Journalist facing jail for transcribing dissident’s trial speech

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Reporters Without Borders (RSF) condemns Russia’s use of counter-terrorism legislation to charge Victor Korb, a well-known journalist based in Omsk, in southwestern Siberia, for transcribing and publishing the text of a speech that an opposition activist gave at his trial. Korb has not been jailed but is now under judicial control.

The founder of several independent regional media outlets and discussion websites, Korb discovered that he had been charged with “terrorism propaganda and justification” when a dozen masked policemen burst into his Omsk apartment in the early hours of 18 May. In the course of a ten-hour search, they seized all of the computers and electronic devices belonging to Korb and his family, along with files and publication archives.

As he was about to board a flight from Omsk to Moscow two days later, he was detained briefly by police and members of the Federal Security Service (FSB), who gave him two summonses to report for questioning, and told him that he had been placed under judicial control.

According to the documents they gave him, Korb has been charged because he published, on his website in April 2015, a transcript of a speech that the dissident political activist Boris Stomakhin gave at his trial, which was open to the public. For this, Korb is facing a possible sentence of up to seven years in prison.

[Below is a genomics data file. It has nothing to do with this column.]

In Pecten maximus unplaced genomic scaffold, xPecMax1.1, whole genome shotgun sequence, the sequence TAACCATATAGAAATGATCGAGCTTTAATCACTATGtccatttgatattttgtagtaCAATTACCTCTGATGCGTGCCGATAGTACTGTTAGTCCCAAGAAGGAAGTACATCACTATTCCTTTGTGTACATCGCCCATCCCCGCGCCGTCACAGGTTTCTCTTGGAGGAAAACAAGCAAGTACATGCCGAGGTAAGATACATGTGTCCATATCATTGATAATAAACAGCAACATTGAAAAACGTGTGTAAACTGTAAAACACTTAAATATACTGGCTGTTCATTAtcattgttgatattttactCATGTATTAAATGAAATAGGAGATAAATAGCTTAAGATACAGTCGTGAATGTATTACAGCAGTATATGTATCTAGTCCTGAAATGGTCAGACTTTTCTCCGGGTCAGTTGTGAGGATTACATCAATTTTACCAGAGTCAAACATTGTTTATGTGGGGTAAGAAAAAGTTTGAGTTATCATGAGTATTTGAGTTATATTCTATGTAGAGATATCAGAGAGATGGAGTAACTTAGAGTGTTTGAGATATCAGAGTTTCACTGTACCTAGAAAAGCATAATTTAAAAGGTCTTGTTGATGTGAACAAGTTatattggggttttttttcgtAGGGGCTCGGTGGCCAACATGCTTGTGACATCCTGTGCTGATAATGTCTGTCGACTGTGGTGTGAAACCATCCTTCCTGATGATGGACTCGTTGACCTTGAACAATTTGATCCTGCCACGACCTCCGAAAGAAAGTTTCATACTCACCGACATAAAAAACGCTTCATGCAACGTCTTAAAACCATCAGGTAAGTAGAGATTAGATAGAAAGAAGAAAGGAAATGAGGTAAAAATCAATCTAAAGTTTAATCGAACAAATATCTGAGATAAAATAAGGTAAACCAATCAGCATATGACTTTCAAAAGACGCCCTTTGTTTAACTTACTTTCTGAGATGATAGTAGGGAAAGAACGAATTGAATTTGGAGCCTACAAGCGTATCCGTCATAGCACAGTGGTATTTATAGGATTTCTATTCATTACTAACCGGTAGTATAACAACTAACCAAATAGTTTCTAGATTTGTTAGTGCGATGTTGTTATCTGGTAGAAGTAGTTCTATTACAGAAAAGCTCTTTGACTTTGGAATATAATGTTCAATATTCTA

“Prosecuting a journalist for publishing the text of a speech that was delivered publicly is arbitrary and a perfect example of the absurdity of Russia’s counter-terrorism legislation and how it is used,” RSF said. “We call on the authorities to drop all charges against Viktor Korb and to return all the confiscated material at once.”

Korb is a well-known journalist in southwestern Siberia. He was at the forefront of the pro-democracy movement when the Soviet Union collapsed and created Omsk’s first news agency, DO-Info, in 1990. He is nowadays also active as a human rights defender.

Russia is ranked 148th out of 180 countries in RSF's 2018 World Press Freedom Index.

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Updated on 25.05.2018